Wallaby.js is a continuous test runner that outputs results directly into your editor. It includes code coverage, so you'll get a visual indication of blocks of code that aren't tested. It also uses dependency analysis to only run tests affected by changes, and runs tests in parallel to improve performance.
The supported editors include:
- IntelliJ IDEA Ultimate
- PyCharm Professional
The authors are working on Visual Studio support as well.
The following screenshot shows the line covering test feature:
There's an example project that you can use to see how Wallaby works in practice.
The project is commercial but is currently free to try out. Wallaby's creator, Artem Govorov, has written a blog post about the motivation behind starting the project.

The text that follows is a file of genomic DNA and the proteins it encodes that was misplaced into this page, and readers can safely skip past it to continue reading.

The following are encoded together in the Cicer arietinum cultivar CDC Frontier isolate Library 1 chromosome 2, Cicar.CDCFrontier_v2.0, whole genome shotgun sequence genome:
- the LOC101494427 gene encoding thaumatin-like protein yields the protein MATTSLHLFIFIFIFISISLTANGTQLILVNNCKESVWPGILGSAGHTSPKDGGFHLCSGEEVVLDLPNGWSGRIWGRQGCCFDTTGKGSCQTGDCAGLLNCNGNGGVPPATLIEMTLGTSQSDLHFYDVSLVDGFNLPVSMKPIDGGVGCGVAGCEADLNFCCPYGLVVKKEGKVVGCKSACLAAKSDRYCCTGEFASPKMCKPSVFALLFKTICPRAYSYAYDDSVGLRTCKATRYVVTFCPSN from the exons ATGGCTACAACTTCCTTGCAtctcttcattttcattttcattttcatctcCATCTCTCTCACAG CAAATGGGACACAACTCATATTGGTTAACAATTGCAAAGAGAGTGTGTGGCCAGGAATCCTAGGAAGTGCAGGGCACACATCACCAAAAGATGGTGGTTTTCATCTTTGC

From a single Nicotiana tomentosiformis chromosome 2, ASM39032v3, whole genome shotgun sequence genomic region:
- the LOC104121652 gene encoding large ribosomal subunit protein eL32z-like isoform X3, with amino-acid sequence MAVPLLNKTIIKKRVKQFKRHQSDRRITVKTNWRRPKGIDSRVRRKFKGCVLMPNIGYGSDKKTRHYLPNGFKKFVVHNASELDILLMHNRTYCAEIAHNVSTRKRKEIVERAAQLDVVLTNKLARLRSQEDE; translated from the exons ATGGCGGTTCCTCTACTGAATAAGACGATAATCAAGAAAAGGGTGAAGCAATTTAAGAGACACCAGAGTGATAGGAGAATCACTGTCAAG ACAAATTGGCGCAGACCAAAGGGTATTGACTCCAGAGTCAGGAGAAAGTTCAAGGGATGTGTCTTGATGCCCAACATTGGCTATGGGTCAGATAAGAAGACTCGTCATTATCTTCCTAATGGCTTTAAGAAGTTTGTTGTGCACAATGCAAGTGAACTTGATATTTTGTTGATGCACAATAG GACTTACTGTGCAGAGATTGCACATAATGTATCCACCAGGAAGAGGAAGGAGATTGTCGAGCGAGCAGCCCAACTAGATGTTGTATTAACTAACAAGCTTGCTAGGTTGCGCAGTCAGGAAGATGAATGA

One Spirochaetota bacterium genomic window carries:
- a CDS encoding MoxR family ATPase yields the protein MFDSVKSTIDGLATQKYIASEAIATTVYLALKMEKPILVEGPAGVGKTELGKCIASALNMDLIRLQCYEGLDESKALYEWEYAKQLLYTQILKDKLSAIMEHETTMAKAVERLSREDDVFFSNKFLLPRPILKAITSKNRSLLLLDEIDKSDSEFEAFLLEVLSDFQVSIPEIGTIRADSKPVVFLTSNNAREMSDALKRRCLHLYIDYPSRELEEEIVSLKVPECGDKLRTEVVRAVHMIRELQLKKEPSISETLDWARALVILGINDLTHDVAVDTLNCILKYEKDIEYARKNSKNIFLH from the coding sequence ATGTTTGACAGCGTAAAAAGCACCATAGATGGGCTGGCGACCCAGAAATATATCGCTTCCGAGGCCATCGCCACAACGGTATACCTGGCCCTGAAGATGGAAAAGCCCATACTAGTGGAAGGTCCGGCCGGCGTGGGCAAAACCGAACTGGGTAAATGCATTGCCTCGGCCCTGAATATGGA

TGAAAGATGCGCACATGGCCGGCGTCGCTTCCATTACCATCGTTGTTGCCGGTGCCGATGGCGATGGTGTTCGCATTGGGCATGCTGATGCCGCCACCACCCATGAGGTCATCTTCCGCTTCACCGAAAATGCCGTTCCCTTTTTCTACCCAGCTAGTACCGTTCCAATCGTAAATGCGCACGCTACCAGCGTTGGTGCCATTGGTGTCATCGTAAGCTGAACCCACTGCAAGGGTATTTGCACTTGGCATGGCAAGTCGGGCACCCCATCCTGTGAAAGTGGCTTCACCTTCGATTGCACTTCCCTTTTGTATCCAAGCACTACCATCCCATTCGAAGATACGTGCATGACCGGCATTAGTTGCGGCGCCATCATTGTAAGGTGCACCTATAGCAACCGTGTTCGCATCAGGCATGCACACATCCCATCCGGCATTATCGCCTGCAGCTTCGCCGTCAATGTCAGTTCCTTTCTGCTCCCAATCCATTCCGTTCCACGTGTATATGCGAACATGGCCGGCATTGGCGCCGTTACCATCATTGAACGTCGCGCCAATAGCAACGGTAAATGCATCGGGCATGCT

The New BBC Homepage
This allows us to serve more simultaneous requests, increasing the performance of the application. As a result, we can serve multiple variants of the page without needing to rely on HTTP caches such as Varnish; we cache each module on the page in Redis and construct the page using the cached fragments instead.
When I was working on Node.js in Practice, the development team at the publisher kept pushing us to prove why Node is fast. They were concerned that it was all hyperbole, so we were constantly challenged to argue our performance assertions. I was encouraged to read that the programmers at the BBC have found Node to perform well enough for their large scale site, so if this project goes well it'll be a great testimonial for Node.
Andrew also mentions that they've used React and Browserify. I've increasingly found Browserify to be the right choice for front-end work: